So, last week, with a helpful link to a good one from my healthy eating sister, I ordered my own copy.  A few days later, when dashing out the door to feed the 15 doves who have adopted me as mummy, I fell over a box the size of a small bathroom, which had been silently delivered earlier that morning.

Can’t be.  I thought.  Are there half a dozen of them in there?  Oh, no, of course not.  it will be all packaging and poly bags warning me not to put them over my head, or that of any in-house child.

I find myself, at this point, wishing I hadn’t ordered it at all, because now I have to do something like unwrap it and assemble it and then, worst of all, whizz a few somethings into a whole new something.  Then, I will have to spread it, or slap it on meat, or fish, or drink it.  The very thought brings on a yawn and I go to do another job for a while.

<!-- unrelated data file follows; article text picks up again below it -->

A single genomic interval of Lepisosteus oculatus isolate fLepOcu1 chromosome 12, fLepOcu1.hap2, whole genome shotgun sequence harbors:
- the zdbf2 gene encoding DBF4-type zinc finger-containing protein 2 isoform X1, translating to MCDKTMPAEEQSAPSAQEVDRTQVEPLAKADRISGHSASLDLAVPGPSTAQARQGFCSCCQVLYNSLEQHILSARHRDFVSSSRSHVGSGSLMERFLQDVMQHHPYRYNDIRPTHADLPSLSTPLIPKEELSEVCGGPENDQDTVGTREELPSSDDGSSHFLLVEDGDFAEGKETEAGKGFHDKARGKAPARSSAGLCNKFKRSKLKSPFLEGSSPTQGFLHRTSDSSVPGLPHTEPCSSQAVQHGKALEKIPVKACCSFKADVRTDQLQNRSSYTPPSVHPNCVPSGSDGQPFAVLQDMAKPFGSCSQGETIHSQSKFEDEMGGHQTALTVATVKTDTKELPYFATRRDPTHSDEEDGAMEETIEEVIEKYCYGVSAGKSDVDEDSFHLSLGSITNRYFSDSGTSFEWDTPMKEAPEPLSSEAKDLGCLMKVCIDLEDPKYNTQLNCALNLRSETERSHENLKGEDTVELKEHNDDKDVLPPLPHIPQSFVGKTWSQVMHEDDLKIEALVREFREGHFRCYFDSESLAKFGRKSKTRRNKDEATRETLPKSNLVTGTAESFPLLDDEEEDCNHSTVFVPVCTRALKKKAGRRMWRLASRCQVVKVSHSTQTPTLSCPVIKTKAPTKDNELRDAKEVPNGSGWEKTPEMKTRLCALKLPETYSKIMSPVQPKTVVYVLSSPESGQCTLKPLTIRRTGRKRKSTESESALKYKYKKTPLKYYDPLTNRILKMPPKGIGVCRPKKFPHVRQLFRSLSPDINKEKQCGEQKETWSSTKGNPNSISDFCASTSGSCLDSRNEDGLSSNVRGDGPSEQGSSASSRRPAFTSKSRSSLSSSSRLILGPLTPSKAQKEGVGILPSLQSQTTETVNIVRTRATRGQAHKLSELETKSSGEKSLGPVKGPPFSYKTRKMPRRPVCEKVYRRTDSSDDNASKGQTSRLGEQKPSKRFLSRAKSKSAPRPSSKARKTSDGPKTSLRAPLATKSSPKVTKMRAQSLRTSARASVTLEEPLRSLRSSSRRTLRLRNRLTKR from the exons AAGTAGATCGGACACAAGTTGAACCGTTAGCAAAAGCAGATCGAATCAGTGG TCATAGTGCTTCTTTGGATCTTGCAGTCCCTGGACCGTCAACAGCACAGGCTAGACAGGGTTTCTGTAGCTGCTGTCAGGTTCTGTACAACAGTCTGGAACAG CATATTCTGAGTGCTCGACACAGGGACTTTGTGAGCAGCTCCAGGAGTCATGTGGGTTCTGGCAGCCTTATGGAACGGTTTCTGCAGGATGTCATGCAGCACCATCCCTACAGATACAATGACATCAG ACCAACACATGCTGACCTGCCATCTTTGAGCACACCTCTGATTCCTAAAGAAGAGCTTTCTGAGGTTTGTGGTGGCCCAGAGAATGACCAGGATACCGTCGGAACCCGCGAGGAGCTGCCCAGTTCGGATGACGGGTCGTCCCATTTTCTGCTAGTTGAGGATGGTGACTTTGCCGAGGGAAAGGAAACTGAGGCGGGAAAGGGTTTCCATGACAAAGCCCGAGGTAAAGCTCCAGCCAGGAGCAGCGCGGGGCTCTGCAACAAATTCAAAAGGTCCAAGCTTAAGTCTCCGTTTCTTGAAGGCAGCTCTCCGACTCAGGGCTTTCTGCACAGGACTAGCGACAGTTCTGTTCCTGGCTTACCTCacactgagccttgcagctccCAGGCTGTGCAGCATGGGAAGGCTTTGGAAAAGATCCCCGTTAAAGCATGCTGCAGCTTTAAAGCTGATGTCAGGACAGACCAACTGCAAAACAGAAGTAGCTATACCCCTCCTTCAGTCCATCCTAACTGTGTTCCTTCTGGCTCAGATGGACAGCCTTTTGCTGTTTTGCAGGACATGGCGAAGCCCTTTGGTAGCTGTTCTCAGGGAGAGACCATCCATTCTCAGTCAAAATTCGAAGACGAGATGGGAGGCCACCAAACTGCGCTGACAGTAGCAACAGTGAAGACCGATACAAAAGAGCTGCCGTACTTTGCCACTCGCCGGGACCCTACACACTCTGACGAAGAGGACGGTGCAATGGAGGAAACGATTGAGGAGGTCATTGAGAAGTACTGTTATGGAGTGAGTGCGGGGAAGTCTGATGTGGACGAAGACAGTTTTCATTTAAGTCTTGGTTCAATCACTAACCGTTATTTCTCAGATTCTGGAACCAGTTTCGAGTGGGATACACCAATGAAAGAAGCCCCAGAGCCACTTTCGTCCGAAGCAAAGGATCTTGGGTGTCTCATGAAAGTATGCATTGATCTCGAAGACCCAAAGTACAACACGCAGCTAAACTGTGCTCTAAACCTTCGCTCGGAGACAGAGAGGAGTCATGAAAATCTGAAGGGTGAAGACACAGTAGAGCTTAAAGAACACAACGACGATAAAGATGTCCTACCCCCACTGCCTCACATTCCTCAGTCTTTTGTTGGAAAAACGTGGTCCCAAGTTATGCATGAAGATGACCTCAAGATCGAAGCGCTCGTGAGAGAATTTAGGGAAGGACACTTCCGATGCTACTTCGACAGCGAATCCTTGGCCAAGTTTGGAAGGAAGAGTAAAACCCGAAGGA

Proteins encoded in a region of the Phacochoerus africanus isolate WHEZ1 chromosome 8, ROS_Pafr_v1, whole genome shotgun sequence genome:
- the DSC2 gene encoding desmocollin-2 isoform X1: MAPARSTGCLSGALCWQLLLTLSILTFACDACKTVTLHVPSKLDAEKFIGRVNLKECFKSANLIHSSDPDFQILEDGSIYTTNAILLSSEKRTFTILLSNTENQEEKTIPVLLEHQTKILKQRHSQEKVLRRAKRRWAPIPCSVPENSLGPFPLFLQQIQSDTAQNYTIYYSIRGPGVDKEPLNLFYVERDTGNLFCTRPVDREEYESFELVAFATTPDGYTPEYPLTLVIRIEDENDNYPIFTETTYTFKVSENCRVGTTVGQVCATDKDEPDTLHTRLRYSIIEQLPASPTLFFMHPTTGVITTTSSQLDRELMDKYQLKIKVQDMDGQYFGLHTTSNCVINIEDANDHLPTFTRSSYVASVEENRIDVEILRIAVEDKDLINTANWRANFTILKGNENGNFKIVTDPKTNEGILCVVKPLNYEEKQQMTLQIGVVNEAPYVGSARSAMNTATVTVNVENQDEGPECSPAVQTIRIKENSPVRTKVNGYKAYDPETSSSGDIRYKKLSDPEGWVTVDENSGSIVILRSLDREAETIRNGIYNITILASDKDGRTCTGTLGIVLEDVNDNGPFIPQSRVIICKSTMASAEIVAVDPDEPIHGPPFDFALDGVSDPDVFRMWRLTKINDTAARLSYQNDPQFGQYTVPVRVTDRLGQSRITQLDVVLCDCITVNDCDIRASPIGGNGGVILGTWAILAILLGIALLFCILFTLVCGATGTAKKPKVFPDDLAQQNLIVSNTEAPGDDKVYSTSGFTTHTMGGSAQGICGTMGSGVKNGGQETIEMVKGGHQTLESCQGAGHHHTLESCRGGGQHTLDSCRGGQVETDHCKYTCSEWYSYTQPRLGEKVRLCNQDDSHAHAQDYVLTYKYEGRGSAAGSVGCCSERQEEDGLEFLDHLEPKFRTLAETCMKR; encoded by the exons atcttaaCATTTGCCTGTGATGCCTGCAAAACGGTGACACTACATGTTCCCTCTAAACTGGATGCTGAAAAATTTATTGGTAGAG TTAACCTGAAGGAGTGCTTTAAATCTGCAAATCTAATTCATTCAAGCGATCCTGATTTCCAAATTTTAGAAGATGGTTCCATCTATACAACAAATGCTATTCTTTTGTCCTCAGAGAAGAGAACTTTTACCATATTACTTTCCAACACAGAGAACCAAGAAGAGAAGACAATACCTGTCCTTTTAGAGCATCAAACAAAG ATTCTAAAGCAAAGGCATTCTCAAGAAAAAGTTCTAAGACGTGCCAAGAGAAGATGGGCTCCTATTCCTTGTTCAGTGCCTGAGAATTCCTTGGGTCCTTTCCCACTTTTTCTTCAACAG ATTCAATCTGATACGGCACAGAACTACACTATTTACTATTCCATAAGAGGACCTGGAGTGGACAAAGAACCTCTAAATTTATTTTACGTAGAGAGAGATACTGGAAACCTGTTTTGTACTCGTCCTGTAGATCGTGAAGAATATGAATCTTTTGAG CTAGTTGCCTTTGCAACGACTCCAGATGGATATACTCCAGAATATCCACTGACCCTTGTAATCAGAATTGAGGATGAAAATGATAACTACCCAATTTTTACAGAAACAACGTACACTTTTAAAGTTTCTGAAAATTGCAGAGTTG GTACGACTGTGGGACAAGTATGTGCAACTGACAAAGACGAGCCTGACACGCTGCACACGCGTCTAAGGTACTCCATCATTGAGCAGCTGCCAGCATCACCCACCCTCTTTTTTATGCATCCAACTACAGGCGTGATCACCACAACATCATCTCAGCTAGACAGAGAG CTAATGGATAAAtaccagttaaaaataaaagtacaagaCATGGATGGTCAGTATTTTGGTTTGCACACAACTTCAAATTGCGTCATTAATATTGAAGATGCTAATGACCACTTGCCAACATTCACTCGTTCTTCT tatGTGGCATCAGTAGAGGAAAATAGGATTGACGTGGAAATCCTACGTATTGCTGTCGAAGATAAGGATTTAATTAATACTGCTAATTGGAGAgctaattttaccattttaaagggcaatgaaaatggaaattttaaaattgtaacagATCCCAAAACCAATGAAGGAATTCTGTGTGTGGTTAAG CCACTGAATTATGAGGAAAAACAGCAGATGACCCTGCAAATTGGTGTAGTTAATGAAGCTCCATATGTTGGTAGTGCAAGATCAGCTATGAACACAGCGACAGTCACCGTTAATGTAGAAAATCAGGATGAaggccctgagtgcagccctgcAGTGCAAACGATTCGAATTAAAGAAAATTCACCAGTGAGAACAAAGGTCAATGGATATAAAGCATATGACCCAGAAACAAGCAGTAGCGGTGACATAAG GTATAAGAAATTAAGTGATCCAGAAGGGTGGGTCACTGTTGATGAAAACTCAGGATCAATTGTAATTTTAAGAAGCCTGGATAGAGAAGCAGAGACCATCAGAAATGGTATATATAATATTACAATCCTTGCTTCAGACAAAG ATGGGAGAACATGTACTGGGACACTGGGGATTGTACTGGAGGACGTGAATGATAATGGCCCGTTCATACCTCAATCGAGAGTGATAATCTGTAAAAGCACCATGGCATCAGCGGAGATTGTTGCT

Eventually I have to face it so I lug this huge container inside the porch and grab a sharp knife.  Ok, here’s the top of the whizzer and here’s the bottom.  So far, so good.  Isn’t that enough, I ask myself?  Well, in a word, no.

Ten bags are nestled among the moulded corrugations of cardboard, each one wrapped in polythene danger.  I remove it all and lay each piece out on the counter, which I can no longer see.  Even the Clown Fish in the tank dive for cover.

I begin to assemble.  30 frustrating minutes later, I still only have the top and the bottom identified.  There are round things with small holes, round things with big holes, whisks, plastic discs, a small rocket, metal blades contained in immovable shells, each yelling out LOUD PROMISES of finger loss should any contact be made.  I am now a bundle of nerves and have to call my healthy sister who just giggles unhelpfully.